NBCUniversal will release former employees who have experienced sexual harassment and misconduct from non-disclosure and non-disparagement agreements, Rachel Maddow announced on her Friday night show. Maddow had Ronan Farrow on her show to discuss his new book, Catch and Kill, which demonstrates “there was a pattern at [NBC] in terms of women making allegations against Matt Lauer and of being paid off and signing away their rights to speak about it all before he was fired,” Maddow said.
“Any former NBC News employee who believes that they cannot disclose their experience with sexual harassment as a result of a confidentiality or non-disparagement provision in their separation agreement should contact NBCUniversal and we will release them from that perceived obligation,” NBCUniversal’s statement reads. The network denies that there is any truth to the claims made in Farrow’s book. While speaking to Maddow, Farrow praised NBCUniversal for their statement and for making moves toward greater transparency and the freedom to speak out.
Non-disclosure agreements became a contested topic as more people came forward with sexual assault and harassment allegations. NDAs are often used to protect proprietary information, such as the plot to an unreleased film or what features are coming out on the next generation of iPhones. In light of the #MeToo movement, it was discovered that countless victims and witnesses in multiple cases were given NDAs to keep them from talking about crimes, misconduct, and systematic abuses of power.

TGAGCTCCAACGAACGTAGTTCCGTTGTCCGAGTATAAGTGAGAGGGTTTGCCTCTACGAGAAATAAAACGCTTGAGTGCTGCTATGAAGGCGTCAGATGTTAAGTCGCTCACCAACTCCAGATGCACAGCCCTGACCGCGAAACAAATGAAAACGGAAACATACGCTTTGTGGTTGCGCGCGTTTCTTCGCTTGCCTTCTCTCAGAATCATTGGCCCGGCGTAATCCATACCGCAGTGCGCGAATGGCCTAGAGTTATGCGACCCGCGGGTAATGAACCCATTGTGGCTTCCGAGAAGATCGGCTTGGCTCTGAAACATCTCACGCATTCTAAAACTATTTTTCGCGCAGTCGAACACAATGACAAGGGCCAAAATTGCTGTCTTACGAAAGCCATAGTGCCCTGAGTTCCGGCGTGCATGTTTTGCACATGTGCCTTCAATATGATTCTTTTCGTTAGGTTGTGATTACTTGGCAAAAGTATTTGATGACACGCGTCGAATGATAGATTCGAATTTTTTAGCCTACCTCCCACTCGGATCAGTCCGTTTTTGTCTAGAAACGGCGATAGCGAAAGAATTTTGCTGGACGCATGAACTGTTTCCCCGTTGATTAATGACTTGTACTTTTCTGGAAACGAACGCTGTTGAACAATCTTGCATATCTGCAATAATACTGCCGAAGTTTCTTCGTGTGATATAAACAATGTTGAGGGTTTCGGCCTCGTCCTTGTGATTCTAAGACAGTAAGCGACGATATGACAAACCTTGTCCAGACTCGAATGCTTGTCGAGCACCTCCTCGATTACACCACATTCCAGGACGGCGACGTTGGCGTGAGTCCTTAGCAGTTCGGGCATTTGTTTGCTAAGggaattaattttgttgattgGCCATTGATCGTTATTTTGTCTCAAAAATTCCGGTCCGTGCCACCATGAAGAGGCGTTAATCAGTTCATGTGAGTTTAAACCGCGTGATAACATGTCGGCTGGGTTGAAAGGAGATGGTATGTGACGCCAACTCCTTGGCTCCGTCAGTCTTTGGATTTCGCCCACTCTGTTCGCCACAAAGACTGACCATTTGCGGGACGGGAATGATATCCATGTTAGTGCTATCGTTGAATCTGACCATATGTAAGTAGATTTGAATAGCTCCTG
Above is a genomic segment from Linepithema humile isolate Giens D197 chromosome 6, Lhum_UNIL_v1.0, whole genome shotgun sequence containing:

The day before the book was published, NBC News’ president, Noah Oppenheim, published a letter denying the claim that Farrow’s story about Harvey Weinstein was sidelined, calling the book a “smear.”
Maddow addressing these allegations, as an employee of NBCUniversal’s cable channel MSNBC, comes with complications for the news anchor. “I have been through a lot of ups and downs in this company since I’ve been here. It would be impossible to overstate the amount of consternation around this issue,” she said. She also discussed Farrow’s claim that NBC News asked him to put a “pause in any new reporting” on Weinstein. “We have independently confirmed that NBC News did that,” Maddow informed viewers. “That did happen. He was told to pause his reporting.”
Unlike the claim that Farrow was asked to put a hold on reporting about Weinstein, his statements about Lauer and the practice of silencing women with NDAs and payouts have not been independently investigated, according to Maddow.
In Farrow’s book, he claims that in 2017, NBC News told him his story about Weinstein was not ready to air. The same story was published two months later in The New Yorker. His investigative piece would prove integral in the #MeToo movement gaining momentum.
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